Little, Brown Books for Young Readers: Midnight Sun by Stephenie Meyer

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A Wild Swan: And Other Tales

Michael Cunningham (Pulitzer Prize winner for The Hours) takes a fresh and dark look at a selection of classic fairy tales with A Wild Swan: And Other Tales. His brief, richly imagined new stories, often based only loosely on their models, are accompanied by detailed, atmospheric black-and-white illustrations by Yuko Shimizu.

Here readers will find the "crazy old lady" who lures Hansel and Gretel to her cottage of candy in the woods; but Hansel and Gretel are pierced and tattooed, and sexy "with their starved and foxy faces." Snow White's prince is obsessed with the beautiful deathly version of her he discovered in the coffin, and troublingly insists on replaying the scene over and over again. Rumpelstiltskin is surprisingly well intentioned--for the most part. Rapunzel's life following the closure of the Grimms' tale is revealed, and it's a good thing she kept her severed braids. The Beast has grown to be a bad boy, even after Beauty gives him her love. And in the title story, the princess is successful in transforming all of her brothers but one back to their fully human forms.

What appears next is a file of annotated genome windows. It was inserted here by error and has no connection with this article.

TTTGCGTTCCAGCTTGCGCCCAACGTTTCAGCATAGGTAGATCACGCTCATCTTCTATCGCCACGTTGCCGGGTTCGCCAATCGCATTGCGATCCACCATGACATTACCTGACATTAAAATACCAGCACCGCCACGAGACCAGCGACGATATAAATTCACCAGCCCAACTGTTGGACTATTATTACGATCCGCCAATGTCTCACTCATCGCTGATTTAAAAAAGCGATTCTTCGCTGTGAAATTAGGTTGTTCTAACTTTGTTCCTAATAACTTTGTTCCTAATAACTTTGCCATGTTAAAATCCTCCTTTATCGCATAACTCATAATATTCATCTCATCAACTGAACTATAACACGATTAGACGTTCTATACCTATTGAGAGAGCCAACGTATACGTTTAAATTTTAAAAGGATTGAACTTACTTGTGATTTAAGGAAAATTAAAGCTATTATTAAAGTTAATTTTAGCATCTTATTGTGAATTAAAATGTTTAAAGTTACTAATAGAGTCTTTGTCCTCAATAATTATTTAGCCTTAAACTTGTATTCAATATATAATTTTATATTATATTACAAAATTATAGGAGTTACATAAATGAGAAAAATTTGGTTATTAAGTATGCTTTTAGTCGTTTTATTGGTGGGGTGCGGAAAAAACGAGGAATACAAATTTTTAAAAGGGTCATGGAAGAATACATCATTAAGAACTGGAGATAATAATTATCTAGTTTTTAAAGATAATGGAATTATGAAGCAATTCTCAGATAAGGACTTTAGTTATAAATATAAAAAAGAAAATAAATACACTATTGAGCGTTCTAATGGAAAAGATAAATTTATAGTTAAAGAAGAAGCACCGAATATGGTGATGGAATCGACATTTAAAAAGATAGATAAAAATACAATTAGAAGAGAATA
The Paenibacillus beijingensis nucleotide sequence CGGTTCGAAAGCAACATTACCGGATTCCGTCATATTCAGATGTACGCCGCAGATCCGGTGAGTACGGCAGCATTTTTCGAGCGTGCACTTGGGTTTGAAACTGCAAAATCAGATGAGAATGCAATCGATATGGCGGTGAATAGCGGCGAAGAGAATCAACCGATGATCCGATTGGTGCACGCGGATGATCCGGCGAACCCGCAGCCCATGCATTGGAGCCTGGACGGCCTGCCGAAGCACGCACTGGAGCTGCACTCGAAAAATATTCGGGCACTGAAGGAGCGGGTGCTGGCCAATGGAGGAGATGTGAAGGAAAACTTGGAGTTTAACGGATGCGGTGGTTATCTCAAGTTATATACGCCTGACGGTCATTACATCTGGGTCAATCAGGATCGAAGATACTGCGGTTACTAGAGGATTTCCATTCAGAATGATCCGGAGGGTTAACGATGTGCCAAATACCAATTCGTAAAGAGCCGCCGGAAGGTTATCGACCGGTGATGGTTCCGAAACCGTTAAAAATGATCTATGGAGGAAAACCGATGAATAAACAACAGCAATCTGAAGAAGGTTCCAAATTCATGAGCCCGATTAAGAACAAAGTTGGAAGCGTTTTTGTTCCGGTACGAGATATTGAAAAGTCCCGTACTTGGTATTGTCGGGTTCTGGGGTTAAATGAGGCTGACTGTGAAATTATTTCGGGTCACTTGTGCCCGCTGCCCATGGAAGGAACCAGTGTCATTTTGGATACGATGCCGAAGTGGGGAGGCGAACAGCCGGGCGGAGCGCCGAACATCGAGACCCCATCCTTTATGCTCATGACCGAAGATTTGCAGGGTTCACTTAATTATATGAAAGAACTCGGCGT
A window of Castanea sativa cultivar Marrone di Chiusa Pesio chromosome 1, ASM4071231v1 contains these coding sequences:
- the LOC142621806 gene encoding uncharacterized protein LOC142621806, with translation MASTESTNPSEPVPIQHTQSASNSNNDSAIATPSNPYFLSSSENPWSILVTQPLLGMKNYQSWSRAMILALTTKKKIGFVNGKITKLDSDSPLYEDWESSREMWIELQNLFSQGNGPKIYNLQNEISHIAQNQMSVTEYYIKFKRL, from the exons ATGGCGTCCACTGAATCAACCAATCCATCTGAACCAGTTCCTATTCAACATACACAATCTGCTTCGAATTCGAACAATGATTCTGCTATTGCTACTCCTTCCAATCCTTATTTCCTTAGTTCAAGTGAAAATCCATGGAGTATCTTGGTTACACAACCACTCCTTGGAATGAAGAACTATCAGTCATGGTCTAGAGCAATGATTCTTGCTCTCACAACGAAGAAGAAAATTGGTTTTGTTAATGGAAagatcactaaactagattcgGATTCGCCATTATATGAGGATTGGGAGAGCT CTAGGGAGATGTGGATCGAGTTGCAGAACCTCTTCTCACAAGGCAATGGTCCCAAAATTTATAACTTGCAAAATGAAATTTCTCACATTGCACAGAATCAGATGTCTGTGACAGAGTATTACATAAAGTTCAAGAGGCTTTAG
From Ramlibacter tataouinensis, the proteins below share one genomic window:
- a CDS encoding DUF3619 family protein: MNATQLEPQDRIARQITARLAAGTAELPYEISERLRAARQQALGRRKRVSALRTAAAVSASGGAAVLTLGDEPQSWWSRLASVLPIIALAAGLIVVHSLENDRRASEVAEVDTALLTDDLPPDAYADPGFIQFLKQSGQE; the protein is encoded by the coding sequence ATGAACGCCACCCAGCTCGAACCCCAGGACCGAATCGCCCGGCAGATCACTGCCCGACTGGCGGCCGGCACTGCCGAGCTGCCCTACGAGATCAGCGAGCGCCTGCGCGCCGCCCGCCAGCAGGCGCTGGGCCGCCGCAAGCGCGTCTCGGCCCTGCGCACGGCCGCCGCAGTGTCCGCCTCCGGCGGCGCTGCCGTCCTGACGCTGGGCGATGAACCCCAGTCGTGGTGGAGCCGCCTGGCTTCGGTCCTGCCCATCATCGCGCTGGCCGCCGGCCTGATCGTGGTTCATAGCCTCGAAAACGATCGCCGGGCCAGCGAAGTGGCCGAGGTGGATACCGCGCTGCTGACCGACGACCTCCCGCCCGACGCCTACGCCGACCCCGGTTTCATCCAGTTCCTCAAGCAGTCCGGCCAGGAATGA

Cunningham sometimes brings these stories into more or less modern times, but the point of this collection is not to recast the classics with smartphones and fast cars, and some of the settings remain unchanged. Rather, these are playful riffs on well-known stories, almost always with a still gloomier tone than even the Brothers Grimm applied. These tales are not always for the kids, of course, but have an appealing mix of dark humor and nostalgia for timeless stories. --Julia Jenkins, librarian and blogger at pagesofjulia